The growing pains of having superpowers take center stage in Spider-Man: Homecoming, which skips the hero’s origin story to focus on the fun and foibles of adolescence.
Anyone who missed Tom Holland’s debut as Peter Parker, aka Spider-Man, in Captain America: Civil War gets caught up early through footage of that extended cameo from Peter’s smartphone. It stretches credibility a bit that Happy Hogan (Jon Favreau), driver and aide to genius billionaire inventor Tony Stark, aka Iron Man (Robert Downey Jr.), would trust this kid to record all this. But it orients us squarely in Peter’s world: a regular boy from Queens suddenly tapped to play in the larger sandbox of the Avengers.
Spidey’s been so beloved for more than 50 years precisely because he’s a teenager. When Stan Lee and Steve Ditko created the character in 1962, their hero broke new ground because teenagers in comics usually were sidekicks, like Robin to Batman. Even though he was bitten by that radioactive spider, Peter had relatable problems – gawkiness, a high-school bully, crushes on girls. These didn’t disappear because he was secretly a hero. He had to figure out a lot on his own, with no mentor to guide him.
Stark fills the mentor role in Spider-Man: Homecoming, providing Peter with a high-tech suit and occasional sage advice. He recognizes in Peter elements of the whiz kid he used to be. But in the endearing Holland (The Impossible, In the Heart of the Sea), we finally have an onscreen Peter and Spider-Man who captures the character’s essence from the comics, flaws and all.
Previous onscreen Spideys – Tobey Maguire, Andrew Garfield, and even Nicholas Hammond in the 1970s TV series The Amazing Spider-Man – all threw Peter into the deep end of the pool soon after he developed his powers, stumbling little along the way.
Homecoming is content to let Peter wade for a while, even if Peter’s not. Holland – now 21, playing 15 – believably looks and acts like someone itching for more responsibility for which he might not be ready. Having caught Captain America’s shield and figured out how to topple Giant Man, Peter is dying to prove he can join the Avengers.
Stark urges him to chill out, stop some muggers, “be a friendly neighborhood Spider-Man” for a while. But Peter can’t help but look for trouble between schoolwork, an academic contest, and a crush on a senior (Laura Harrier). His friend Ned (Jacob Batalon) becomes his confidant and sidekick after stumbling upon Peter in costume, adding humor and heart. Marisa Tomei plays Peter’s supportive guardian May, oblivious to Peter’s secret and how Stark and the neighborhood men find her hot (a treat to see onscreen, especially for women of a certain age).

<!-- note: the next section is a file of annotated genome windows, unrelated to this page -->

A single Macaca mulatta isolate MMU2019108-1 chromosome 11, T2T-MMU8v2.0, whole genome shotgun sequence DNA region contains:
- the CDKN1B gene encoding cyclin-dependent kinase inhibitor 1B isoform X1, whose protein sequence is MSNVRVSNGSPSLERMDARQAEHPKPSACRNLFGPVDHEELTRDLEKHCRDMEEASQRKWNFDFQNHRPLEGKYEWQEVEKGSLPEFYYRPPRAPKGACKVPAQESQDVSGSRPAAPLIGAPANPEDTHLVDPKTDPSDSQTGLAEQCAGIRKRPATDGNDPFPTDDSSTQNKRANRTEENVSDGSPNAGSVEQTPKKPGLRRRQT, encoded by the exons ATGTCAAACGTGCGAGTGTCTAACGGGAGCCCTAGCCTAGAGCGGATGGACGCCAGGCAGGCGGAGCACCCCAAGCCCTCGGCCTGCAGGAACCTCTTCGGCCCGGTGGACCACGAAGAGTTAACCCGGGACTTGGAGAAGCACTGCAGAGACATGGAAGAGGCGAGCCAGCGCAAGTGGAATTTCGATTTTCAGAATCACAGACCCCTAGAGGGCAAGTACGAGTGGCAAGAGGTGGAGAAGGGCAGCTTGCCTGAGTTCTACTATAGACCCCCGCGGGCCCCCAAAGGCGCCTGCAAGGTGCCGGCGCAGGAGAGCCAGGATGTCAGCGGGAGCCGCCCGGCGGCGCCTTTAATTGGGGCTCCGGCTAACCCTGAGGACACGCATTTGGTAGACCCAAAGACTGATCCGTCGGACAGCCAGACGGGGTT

The film takes inspiration from Marvel’s Netflix series like Daredevil and Jessica Jones in showing how the Battle of New York (the climax of 2012’s The Avengers) continues to affect people there. For one thing, Captain America (Chris Evans) speaks on video messages at Peter’s magnet school before physical education and detention. “I’m pretty sure this guy’s a war criminal now, but anyway,” quips Hannibal Buress as a beleaguered coach in one of many amusing asides about this brave new world.
For another, high-tech weapons with an otherworldly glow pop up around Peter’s neighborhood. Years earlier, Adrian Toomes (Michael Keaton) and his crew were hired to clean up the debris after the Avengers’ battle. The newly formed Department of Damage Control, a partnership with Stark Industries, forced them out of business, so they kept the tech they’d collected to create new weapons and inventions. Now they sell these to the highest bidder – or use them to steal more.
The former Batman and Birdman invests Toomes with the right mix of empathy and menace. He’s a regular guy trying to support his family who’s discovered a taste for crime and won’t let anyone upset his livelihood – imagine Breaking Bad’s Walter White with jet-powered wings and a flight helmet. Toomes, known in comics as The Vulture, provides the perfect stakes for our burgeoning hero, who’s lighter on his webs in the city than in the suburbs, crashing into sheds with all that wide-open space, and causes problems as much as he tries to solve them.
To say any more would spoil the surprises that director Jon Watts (the crime thriller Cop Car) and a team of six screenwriters, including Watts, have strewn throughout this enjoyable, fast-moving story, which also finds time for Spidey to loll in a web hammock or read while dangling upside-down. Peter’s journey is in realizing he’s a hero, even on a smaller scale, while he learns what he needs to hang with the Avengers.
“You need to get better at this part of the job,” someone tells him at one point. It’s a delight to watch him try.